Past Events


Politics of Gender & Justice: The Intersection of Identity & Discipline

Women and Gender Studies

Friday, November 16, 2018 9:00 AM to 5:00 PM
Merten Hall (formerly University Hall), #1201

This one-day conference, hosted by the Women and Gender Studies Program at George Mason University, brings together scholars, students (both graduate and undergraduate), policymakers, artists, and activists to wrestle with ideas and strategies to move forward toward a just world in theory and practice.

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Native American and Indigenous Heritage Month 2018: More Than a Word

Tuesday, November 13, 2018 7:00 PM to 9:00 PM
Johnson Center, Cinema

Free screening and discussion of More Than A Word, which considers the Washington football team's use of the derogatory term R*dskins. Using interviews from both those in favor of changing the name and those against, the documentary also examines the history of Native American cultural appropriation.

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Leaks, Hacks, and Scandals: Arab Culture in the Digital Age - A Talk by Tarek El-Ariss

Middle East and Islamic Studies

Tuesday, November 6, 2018 5:00 PM to 7:00 PM
Merten Hall (formerly University Hall), 1203

Exploring hacking, leaking, and scene-making as writing and political practices, as well as conceptual tools for understanding Arab culture in the digital age, this talk examines affective forms of protest, incivility, digital consciousness, fiction, and knowledge production. Focusing on a new generation of activists and authors, and leakers and hackers from the region and beyond, El-Ariss connects Wikileaks to The Arabian Nights, Twitter to mystical revelation, cyberattacks to pre-Islamic tribal raids, and digital activism to the affective scene-making of Arab popular culture.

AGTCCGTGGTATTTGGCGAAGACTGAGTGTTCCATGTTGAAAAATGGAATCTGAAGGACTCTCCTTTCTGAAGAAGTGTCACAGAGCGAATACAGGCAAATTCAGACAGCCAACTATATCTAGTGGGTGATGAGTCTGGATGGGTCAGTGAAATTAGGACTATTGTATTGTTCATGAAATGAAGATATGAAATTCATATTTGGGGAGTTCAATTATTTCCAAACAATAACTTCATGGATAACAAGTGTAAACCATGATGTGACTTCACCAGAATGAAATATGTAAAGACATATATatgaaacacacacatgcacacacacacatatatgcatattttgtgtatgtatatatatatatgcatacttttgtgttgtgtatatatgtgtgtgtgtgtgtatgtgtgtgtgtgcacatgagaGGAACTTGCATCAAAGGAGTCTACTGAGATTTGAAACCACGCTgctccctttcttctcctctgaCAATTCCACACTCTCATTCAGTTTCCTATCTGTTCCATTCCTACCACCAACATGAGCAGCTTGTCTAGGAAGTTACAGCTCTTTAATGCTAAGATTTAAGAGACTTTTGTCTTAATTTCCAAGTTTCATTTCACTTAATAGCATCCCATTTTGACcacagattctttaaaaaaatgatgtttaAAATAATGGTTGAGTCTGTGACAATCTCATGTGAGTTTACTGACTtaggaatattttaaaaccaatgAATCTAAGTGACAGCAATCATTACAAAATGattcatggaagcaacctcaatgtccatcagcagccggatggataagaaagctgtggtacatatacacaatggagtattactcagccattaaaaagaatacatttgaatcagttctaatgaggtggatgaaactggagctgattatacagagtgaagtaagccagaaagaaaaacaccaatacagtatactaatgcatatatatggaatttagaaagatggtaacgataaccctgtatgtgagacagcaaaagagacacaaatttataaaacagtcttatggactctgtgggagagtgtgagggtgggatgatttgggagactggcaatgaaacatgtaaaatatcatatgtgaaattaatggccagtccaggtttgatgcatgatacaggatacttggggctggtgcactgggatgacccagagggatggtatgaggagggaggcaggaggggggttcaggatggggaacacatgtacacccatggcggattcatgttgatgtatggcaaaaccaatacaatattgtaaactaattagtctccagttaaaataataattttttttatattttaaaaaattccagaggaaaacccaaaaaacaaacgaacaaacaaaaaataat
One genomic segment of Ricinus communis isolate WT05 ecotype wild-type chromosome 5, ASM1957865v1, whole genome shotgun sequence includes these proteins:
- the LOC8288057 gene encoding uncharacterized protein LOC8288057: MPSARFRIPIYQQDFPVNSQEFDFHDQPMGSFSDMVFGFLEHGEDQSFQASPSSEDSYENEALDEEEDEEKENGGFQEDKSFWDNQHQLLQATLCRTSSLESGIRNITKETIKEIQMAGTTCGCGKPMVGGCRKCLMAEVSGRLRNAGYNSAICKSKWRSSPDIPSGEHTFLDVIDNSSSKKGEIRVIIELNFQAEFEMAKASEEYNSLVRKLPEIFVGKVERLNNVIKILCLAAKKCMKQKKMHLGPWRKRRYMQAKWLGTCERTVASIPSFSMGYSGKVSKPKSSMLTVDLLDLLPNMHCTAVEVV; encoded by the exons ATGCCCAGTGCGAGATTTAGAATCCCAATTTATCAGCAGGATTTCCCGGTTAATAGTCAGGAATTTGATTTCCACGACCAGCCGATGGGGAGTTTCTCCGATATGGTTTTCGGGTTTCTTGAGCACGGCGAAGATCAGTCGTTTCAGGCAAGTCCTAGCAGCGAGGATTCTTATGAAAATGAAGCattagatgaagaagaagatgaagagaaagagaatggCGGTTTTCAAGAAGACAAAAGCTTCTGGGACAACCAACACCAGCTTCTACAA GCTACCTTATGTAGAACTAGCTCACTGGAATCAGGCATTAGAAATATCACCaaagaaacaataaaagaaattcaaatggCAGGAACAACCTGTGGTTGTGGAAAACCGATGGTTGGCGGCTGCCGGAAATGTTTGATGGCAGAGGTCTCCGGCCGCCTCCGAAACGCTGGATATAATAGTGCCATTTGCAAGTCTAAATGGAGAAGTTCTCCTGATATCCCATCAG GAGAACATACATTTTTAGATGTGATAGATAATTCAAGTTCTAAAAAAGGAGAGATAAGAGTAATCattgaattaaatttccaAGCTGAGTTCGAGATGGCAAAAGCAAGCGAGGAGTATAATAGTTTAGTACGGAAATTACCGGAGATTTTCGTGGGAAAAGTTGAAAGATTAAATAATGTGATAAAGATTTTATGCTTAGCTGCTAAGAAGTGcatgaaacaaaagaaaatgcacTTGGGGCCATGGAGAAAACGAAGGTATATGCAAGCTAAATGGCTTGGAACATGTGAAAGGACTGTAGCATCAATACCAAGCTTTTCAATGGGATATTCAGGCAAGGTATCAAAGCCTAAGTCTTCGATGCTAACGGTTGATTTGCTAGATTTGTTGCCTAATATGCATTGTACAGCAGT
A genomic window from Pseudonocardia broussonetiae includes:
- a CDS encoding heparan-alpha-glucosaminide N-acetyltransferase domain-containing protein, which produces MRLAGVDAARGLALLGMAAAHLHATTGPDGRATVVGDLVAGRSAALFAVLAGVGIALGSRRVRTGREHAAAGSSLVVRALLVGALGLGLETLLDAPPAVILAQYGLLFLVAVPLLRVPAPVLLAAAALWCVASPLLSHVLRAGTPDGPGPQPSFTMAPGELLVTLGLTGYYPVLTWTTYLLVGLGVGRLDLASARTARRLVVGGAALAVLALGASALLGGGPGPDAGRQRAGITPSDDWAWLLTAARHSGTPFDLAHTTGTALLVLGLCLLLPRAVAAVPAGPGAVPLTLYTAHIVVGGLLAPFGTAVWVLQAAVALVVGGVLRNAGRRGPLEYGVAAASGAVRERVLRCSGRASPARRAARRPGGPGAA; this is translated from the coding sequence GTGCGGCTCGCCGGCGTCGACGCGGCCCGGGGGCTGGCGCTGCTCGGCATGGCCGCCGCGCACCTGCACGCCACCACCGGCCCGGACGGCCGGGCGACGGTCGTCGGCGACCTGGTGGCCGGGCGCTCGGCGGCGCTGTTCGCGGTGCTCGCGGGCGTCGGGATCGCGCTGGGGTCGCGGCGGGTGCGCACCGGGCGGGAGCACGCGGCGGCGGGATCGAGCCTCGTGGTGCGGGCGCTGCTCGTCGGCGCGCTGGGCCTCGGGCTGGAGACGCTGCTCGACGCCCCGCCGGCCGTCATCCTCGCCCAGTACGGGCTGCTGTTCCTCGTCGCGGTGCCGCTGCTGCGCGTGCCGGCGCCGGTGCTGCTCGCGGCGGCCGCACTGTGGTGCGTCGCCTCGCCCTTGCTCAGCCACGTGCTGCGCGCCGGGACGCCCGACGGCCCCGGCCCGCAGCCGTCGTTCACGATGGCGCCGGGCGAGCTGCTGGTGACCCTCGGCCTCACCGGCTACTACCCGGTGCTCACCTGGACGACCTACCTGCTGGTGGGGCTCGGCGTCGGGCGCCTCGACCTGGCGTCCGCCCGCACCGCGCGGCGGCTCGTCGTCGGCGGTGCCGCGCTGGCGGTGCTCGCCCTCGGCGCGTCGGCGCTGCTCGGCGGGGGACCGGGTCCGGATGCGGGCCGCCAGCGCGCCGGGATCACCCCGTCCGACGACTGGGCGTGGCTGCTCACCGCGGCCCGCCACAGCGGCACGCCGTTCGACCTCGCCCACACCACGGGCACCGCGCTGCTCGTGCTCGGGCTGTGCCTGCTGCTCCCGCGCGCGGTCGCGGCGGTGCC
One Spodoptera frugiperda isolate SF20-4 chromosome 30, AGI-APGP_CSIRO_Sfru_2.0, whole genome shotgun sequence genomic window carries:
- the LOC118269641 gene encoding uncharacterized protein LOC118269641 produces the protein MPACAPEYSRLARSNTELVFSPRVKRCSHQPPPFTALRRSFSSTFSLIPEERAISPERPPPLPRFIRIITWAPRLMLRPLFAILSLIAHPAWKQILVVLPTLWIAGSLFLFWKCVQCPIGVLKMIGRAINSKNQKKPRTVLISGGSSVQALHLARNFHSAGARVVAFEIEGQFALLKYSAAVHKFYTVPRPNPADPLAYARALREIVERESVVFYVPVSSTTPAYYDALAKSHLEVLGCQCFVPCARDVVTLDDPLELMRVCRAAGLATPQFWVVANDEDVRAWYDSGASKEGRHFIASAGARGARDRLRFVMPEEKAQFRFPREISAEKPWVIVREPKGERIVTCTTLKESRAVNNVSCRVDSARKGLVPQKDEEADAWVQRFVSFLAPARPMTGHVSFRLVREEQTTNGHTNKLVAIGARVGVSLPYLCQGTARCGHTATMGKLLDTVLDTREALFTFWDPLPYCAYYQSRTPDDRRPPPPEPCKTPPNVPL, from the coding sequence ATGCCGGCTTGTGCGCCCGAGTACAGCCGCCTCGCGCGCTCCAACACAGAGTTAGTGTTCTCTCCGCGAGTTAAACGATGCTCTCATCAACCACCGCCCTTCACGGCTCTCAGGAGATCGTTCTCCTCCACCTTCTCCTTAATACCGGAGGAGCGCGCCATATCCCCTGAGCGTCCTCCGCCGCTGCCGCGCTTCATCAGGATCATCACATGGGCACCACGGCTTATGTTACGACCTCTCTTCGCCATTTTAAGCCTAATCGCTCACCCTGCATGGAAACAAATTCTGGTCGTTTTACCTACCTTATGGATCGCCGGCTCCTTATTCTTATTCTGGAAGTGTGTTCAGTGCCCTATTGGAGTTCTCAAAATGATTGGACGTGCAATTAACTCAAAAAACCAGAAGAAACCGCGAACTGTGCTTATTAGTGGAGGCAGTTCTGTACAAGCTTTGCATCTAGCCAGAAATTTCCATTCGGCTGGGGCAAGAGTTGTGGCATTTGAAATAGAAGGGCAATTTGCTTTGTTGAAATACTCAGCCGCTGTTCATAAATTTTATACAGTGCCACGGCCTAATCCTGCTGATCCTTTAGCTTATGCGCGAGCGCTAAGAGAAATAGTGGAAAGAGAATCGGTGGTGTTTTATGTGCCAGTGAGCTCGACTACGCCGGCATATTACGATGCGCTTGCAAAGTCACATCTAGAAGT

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Fall for the Book - Angie Hattery and Earl Smith

Book: Policing Black Bodies: How Black Lives Are Surveilled and How to Work for Change

Women and Gender Studies

Wednesday, October 10, 2018 3:00 PM
Johnson Center, George's 3rd Floor

In Policing Black Bodies: How Black Lives Are Surveilled and How to Work for Change, Angela J. Hattery and Earl Smith make a compelling case that the issue goes far beyond the brutal headline stories of Trayvon Martin and Freddie Gray. Hattery and Smith connect the regulation of African American people in many settings--including the public education system and the criminal justice system--into a powerful narrative about the ways African Americans are policed. The book discusses the school-to-prison pipeline; mass incarceration and the prison boom; unique ways black women and trans people are treated; wrongful convictions and the challenges of exoneration, and more. Sponsored by Women and Gender Studies and African and African American Studies. For more information of Fall for the Book, visit:

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